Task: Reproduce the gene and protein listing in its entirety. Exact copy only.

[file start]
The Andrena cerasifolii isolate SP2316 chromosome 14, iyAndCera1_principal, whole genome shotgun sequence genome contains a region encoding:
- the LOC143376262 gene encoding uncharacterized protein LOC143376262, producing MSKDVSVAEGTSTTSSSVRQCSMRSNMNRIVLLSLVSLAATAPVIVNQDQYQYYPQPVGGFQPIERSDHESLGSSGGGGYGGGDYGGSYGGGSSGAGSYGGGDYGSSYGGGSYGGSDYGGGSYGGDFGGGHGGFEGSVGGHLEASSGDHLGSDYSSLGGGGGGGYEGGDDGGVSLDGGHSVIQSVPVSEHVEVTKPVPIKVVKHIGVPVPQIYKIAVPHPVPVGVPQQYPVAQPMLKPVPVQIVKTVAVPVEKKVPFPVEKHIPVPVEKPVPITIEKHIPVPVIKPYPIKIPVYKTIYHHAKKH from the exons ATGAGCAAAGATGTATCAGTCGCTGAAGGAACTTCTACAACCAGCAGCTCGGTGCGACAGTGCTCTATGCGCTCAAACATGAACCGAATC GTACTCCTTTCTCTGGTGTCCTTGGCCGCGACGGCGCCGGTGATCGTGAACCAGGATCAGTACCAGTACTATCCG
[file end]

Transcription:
The Andrena cerasifolii isolate SP2316 chromosome 14, iyAndCera1_principal, whole genome shotgun sequence genome contains a region encoding:
- the LOC143376262 gene encoding uncharacterized protein LOC143376262, producing MSKDVSVAEGTSTTSSSVRQCSMRSNMNRIVLLSLVSLAATAPVIVNQDQYQYYPQPVGGFQPIERSDHESLGSSGGGGYGGGDYGGSYGGGSSGAGSYGGGDYGSSYGGGSYGGSDYGGGSYGGDFGGGHGGFEGSVGGHLEASSGDHLGSDYSSLGGGGGGGYEGGDDGGVSLDGGHSVIQSVPVSEHVEVTKPVPIKVVKHIGVPVPQIYKIAVPHPVPVGVPQQYPVAQPMLKPVPVQIVKTVAVPVEKKVPFPVEKHIPVPVEKPVPITIEKHIPVPVIKPYPIKIPVYKTIYHHAKKH from the exons ATGAGCAAAGATGTATCAGTCGCTGAAGGAACTTCTACAACCAGCAGCTCGGTGCGACAGTGCTCTATGCGCTCAAACATGAACCGAATC GTACTCCTTTCTCTGGTGTCCTTGGCCGCGACGGCGCCGGTGATCGTGAACCAGGATCAGTACCAGTACTATCCG